Tracing Military Ancestors
WWI French & US Frontline:
Location 3 – Butte de Vauqois (Argonne Sector)
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The tactical importance of the village of Vauqois and the hill on which it stood (known as the Butte de Vauqois and rising to 295 metres) was recognised early on in the First World War. It originally fell to the Germans on 24th September 1914 during the consolidation of the front following the Battle of the Marne and was used as a key observation post dominating the surrounding area. The French tried desperately to recapture it in February and March 1915 and managed to reach the summit, but could not dislodge the Germans from the northern side of the hill.
What followed, for the next three and a half years, was one of the most intense and concentrated mine warfare campaigns in history. Both sides burrowed into the hill, setting and exploding an incredible total of 519 mines (199 German/320 French). They ranged from quite small charges of 2,000kg - 8,000kg or “camouflets” designed to collapse nearby enemy tunnels, to the massive 60,000kg charge detonated by the Germans on 14th May 1916 which killed 108 Frenchmen and blew away the whole western side of the hill. By the time the feature was finally captured by the US 35th Division on 26th September 1918 by outflanking it to the east and west, what had been the summit was merely a series of cavernous mine craters separating the Allied and German trench lines. The village that had stood there before the war was a distant memory and the remains of 8,000 French and German soldiers lay buried in the churned-up earth.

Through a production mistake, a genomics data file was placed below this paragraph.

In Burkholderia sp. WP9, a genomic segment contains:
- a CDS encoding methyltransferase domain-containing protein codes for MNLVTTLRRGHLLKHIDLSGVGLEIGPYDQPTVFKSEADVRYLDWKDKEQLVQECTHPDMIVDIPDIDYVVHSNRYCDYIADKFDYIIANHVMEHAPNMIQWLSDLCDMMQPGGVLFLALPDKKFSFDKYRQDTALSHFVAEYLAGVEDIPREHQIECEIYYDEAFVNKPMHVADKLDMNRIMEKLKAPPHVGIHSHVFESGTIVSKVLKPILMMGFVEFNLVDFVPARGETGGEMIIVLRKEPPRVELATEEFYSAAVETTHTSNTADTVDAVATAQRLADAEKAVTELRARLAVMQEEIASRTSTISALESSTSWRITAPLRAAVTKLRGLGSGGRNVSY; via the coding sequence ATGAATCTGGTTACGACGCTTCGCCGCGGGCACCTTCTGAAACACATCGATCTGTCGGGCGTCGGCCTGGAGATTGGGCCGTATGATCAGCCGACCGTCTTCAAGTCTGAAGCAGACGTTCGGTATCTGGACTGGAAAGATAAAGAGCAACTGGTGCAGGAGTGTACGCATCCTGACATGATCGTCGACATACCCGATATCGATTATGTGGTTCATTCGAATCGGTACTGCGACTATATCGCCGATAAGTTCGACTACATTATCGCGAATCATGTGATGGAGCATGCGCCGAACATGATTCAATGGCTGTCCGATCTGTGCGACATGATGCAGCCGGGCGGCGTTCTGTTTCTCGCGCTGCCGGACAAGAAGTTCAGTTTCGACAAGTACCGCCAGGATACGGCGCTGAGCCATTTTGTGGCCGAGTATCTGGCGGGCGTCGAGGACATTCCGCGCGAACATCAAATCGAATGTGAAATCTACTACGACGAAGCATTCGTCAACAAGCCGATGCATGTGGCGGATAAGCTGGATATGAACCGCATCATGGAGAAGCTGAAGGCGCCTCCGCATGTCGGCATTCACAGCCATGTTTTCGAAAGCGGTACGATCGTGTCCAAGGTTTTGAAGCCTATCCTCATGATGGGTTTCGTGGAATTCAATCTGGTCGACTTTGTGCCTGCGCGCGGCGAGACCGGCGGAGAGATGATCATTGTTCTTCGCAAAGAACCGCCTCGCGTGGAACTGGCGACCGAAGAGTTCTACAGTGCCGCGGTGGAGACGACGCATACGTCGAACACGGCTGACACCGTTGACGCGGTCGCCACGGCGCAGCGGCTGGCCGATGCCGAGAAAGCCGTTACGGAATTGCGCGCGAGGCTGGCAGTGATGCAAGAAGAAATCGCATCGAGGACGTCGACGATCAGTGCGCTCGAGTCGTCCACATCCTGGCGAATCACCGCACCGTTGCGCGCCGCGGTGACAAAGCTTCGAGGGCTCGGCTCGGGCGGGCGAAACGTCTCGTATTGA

All photos © Mark Sluman. Click on image for full size.
Today the Butte de Vauqois has been reclaimed by nature and the village has been rebuilt at the foot of the hill, yet the incredible violence of what occurred here is still plain to see. At the summit is a memorial to the fighting and many of the trenches have been restored although archaeologists are continuing to explore the miles of tunnel under the hill used by the French and German garrisons.